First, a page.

5 Game Camera Tips to Scout for Big Bucks Now

Now is a great time to start your post-season camera surveys and keep up with bucks that maybe survived the season.

Now is a great time to start your post-season camera surveys and keep up with bucks that maybe survived the season.

Have you started scouting yet to get a leg up on the buck you didn’t kill last season?

If not, you’re wasting time and burning daylight during a critical portion of the year that can reveal clues about late-season and post-rut activity of bucks and does.

Browning Recon Force Full HD offers top quality images, as do many game cameras today. Some include video among other options. Pick the cameras that fit your budget and management needs.

Browning Recon Force Full HD offers top quality images, as do many game cameras today. Some include video among other options. Pick the cameras that fit your budget and management needs.

Post-season camera surveys immediately after the end of the season can give you some insights on what bucks and does are doing after their late-season transitions. Putting boots on the ground now is a good idea, if you can, whether you’re shed hunting, small game hunting or just enjoying being outdoors while lookign for deer sign.

You may find old rubs you didn’t see earlier in the year or antlers that have been cast. In some parts of the Southeast, due to different factors, some hunters see the peak rut in late January and through February. Bucks chasing does in February? Sounds crazy to folks up north, but it’s true down in the Florida Panhandle and southern Alabama counties.

My season ended a couple of weeks ago. I know the batteries are fresh and SD cards are set in my Stealth Cam G30 and G42 No-Glo cameras so I’m looking forward to seeing what’s going on. The area I hunt has some weird timing for the peak rut and second rut activity along with a late antler cast, so chances are good I’ll still see some good bucks on camera.

Multiple Cameras Give You a Better Idea of What’s Happening! Get More and Be Aware!

Here are five things you can do right now to get the best game camera photos before you shift gears again in late spring or early summer:

Fresh Batteries and SD Cards
Switch out your batteries now with fresh ones so you don’t have any hiccups. Be sure your SD cards are large enough to handle video, if you’re using that feature on your camera, or a sizeable number of photos. And make sure you’re using the right size SD card. Last autumn I checked a camera and realized I’d inserted the “micro” card holder but didn’t have the micro card in it. Duh. That was stupid. Don’t make that mistake.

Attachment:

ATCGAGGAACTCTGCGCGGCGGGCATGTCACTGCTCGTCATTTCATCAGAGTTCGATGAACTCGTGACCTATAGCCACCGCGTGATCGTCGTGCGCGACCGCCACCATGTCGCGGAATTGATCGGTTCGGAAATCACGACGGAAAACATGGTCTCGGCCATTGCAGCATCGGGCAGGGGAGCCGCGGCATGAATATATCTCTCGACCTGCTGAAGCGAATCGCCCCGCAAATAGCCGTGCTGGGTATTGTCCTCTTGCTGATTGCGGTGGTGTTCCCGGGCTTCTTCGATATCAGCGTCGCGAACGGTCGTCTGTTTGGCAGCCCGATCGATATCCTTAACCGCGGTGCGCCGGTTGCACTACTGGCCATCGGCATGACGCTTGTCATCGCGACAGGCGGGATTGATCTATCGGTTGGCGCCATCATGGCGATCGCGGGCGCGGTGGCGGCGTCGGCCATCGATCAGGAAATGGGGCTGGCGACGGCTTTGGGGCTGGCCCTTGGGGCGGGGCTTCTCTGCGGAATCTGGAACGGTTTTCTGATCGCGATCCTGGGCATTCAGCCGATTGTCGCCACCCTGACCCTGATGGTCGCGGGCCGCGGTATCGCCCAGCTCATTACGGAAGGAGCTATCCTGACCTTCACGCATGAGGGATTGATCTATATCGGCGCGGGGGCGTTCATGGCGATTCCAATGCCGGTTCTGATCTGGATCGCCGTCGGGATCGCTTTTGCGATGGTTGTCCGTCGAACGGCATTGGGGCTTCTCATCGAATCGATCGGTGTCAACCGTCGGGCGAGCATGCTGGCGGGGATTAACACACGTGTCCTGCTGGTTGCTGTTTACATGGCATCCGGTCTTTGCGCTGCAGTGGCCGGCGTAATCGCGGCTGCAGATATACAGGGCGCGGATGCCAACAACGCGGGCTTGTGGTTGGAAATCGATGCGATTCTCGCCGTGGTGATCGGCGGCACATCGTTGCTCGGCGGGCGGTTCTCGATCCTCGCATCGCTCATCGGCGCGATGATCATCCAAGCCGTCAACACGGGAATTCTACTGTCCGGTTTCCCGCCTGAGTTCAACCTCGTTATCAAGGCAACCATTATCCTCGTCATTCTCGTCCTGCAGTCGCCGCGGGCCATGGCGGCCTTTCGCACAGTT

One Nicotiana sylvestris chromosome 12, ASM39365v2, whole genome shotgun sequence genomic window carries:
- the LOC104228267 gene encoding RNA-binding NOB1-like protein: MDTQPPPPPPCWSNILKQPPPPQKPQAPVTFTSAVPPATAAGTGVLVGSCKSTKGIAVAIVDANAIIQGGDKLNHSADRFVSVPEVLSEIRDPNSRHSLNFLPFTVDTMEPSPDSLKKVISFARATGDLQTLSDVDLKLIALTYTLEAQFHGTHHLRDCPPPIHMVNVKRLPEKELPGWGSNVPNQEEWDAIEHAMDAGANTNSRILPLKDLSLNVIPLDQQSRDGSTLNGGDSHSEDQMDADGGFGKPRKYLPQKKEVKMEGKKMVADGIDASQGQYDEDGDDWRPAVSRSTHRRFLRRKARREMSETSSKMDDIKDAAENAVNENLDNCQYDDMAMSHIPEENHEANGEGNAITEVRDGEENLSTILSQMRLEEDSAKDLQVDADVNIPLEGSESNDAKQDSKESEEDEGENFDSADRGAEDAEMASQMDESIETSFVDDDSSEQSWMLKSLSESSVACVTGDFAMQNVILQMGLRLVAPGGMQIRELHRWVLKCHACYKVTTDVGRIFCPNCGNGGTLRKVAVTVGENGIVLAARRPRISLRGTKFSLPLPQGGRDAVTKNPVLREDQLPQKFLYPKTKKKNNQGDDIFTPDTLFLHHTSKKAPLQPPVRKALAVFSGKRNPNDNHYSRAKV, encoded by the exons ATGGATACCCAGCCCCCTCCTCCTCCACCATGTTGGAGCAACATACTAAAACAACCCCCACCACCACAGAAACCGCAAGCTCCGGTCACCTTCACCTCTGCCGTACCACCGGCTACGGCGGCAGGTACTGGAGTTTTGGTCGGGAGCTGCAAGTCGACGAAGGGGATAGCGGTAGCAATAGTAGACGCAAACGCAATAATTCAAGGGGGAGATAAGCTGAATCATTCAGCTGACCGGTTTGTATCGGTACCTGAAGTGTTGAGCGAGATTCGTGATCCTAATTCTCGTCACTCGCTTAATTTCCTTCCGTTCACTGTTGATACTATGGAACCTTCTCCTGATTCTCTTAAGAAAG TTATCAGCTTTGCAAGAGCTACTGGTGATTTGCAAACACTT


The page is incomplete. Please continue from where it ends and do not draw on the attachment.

Move Your Cameras Where You Want Them
If you hunted certain areas on the right wind or at specific times and minimized your intrusion, now is the time to pop in and hang a camera. You’re not worried about busting a hunt and whatever scent you leave or noise you make will dissipate. Pop in, hang the camera and get gone.

Use Corn or Attractants to Bring Them In
Aside from carbohydrates helping with quick fuel right now, if you’re able to use a supplemental food source then do so now. Just like in spring or summer, a little corn or attractant helps get things rolling and can put bucks and does within camera range. Last year I put out some Heartland Wildlife Institute Autumn Addiction and Rack Maker Deer Block and got some solid photos. Later in summer I added a mineral lick and still have deer coming to it now.

Target Travel Routes to Bedding Areas
If you can’t use corn or an attractant, or know of an area deer use for bedding, hang cameras on known trails nearby. You may get a variety of images with different bucks and does, and possibly some that you didn’t know were in the area.

Don’ t Overlook Food Plots and Stands
Last December while hunting with Hadley Creek Outfitters in Pike County, Ill., we were targeting travel routes in the morning between feeding and bedding areas before hitting food plots in the afternoon. The peak of the rut was over but there still was some fighting and chasing going on. We saw a bunch of deer in the 3.5 days we were there but never could get a good buck within range of our Barnett crossbows.

Our guide gave me a shortcut to a plot blind for an afternoon hunt and the route took me through some hardwoods before skirting a field. Along the edge of the woods, and then on honey locust trees in the edge of the field, were several rubs.

“Did you notice the 4-by-4 post on the back of the blind had been rubbed?” my guide said when I told him that night about the rubs. I hadn’t seen it. “There must be a pretty good buck in there because he really got after it on that post.”

If your blinds have wooden posts, use those for your cameras. You may be surprised!